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 You are in: Secretary of State Condoleezza Rice > Former Secretaries of State > Former Secretary of State Colin L. Powell > Speeches and Remarks > 2002 > February

"After September 11th: Images From Ground Zero"

Secretary Colin L. Powell
Remarks at the Launch of the Educational and Cultural Affairs Exhibit
Benjamin Franklin Room, Washington, DC
February 27, 2002

Thank you. I've never heard anybody call me a "former New Yorker" before. (Laughter.) That hurt a little bit. New York was my place of birth and home for so many years, and will always have a place in my heart. And I still treasure the times that I go back now, and two of my children live in New York again, so we're reverting back to our original homeland.

I want to thank Joel and Bob for this beautiful print, and thank you, Pat, for that warm introduction. And my colleagues, distinguished guests, ladies and gentlemen, welcome to "After September 11th: Images from Ground Zero." There's not much that I can add to what these poignant images already say. They are stunning. They are stunning in every sense of the word. They stun us with the magnitude of the horror that they have captured, and they stun us with the chilling artistry of the photographs themselves.

The events captured here happened in New York, but they moved the world. They should be made available therefore to people around the world, and they will be. Under the leadership of Assistant Secretary Pat Harrison, the State Department's Bureau of Educational and Cultural Affairs has worked with Director Robert Macdonald of the Museum of the City of New York and with photographer Joel Meyerowitz to create this special exhibition.

And over the next three years, sets of these photographs will be exhibited in some 60 cities around the world, beginning next month in London, Rome, Manila, Santiago and Panama City. We send these chilling photographs out to the world as a remembrance and as a reminder, a remembrance of those who perished, and a reminder of our commitment to pursuing terrorists wherever they may try to hide.

September 11th was a very personal experience for each of us; each of us remembers where we were when we first learned of the attacks; each of us remembers our initial chilling impressions and our response. These images remind me that our country, our people and our families are very precious, and that we must do all we can to protect them from the scourge of terrorism. The images also remind me what a privilege it is for me to lead the men and women of the State Department. Civil Service employees, Foreign Service Officers, Foreign Service Nationals, political appointees all came through on September 11th, and have been coming through ever since.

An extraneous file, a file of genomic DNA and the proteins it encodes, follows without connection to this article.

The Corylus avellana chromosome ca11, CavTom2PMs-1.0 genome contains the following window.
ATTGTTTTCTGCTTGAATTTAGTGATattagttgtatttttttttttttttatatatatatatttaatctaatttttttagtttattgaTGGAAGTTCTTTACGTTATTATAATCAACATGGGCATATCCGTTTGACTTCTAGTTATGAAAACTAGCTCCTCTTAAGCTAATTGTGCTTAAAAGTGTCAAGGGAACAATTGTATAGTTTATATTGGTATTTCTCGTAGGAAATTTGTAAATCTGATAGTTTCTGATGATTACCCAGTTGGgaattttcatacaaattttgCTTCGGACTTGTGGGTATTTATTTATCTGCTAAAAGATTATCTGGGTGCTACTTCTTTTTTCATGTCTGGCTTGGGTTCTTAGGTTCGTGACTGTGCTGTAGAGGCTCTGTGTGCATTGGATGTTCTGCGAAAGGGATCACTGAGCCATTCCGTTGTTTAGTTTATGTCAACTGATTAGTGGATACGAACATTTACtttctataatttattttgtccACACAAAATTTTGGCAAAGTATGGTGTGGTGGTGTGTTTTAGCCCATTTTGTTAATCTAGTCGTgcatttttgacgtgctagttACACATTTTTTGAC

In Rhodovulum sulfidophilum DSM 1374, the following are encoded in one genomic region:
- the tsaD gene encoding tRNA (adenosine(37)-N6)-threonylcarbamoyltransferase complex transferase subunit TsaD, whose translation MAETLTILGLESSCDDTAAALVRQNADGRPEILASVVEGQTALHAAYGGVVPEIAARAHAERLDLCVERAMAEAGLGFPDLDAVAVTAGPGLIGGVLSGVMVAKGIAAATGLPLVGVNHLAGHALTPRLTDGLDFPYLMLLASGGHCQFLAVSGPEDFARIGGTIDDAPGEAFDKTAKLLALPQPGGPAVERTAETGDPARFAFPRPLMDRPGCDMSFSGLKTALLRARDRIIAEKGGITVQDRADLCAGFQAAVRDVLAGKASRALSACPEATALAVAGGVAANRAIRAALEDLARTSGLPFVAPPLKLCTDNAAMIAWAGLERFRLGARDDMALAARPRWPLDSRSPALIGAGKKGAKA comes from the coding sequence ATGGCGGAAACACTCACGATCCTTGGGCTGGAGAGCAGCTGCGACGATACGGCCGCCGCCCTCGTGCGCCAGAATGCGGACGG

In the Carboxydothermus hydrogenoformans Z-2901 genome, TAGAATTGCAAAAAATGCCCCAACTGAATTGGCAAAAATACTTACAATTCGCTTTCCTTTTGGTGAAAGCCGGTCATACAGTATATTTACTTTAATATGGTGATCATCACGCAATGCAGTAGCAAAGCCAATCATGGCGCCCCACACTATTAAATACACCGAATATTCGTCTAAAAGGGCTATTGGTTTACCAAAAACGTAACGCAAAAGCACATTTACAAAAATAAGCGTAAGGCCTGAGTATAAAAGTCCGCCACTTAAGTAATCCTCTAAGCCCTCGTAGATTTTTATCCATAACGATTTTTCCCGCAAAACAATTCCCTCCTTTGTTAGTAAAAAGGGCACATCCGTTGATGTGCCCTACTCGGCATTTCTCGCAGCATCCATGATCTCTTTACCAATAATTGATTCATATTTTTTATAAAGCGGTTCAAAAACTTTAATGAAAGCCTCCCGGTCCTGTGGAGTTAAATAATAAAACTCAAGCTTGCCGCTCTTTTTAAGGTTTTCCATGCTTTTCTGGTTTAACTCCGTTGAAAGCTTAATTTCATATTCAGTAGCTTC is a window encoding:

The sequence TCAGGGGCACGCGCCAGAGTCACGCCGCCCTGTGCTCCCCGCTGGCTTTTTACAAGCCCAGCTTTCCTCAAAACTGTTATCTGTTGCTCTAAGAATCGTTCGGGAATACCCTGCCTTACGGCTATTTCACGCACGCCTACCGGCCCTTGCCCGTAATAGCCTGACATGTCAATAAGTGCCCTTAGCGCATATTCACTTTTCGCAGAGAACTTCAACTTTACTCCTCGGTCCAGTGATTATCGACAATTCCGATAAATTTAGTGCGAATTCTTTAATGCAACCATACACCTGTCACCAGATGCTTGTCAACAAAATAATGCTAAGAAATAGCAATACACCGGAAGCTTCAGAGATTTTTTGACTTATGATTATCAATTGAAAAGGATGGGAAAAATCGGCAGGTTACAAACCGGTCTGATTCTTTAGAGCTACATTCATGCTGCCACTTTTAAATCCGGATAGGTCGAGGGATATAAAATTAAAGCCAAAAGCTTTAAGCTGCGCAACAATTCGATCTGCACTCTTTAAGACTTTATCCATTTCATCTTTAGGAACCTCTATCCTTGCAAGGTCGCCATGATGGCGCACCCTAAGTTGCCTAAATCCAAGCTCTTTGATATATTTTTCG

The State Department family knows terrorism firsthand. It comes with the territory. Today, in many of our embassies around the world, the embassy employees and their families, to include their children, are at risk just by being there and just by being members of the American community. We have two plaques downstairs in the lobby of this Department that are filled with the names of those who died in the line of duty, many of them victims of terrorism.

On September 11th, the threat was brought home to this building and to our colleagues across the river at the Pentagon, where we lost so many of our friends and colleagues. In the first hours after the attacks, the men and women of the State Department did not know what would happen next. There was another plane that had gone down; it might have been heading here; it might have been heading to the White House; were there other planes? I was not here. I was flying back from Lima, Peru. Rumors flew all over the Department, all over the city, all over the country.

Nevertheless, just as thousands of people went to their place of duty in New York City, at the Pentagon, to do what was necessary, hundreds of people stayed or returned to this building after it had been evacuated and began working on our response to this terrible tragedy. In many cases, people worked all that night, even while they could look out their windows and see the smoke rising from the Pentagon.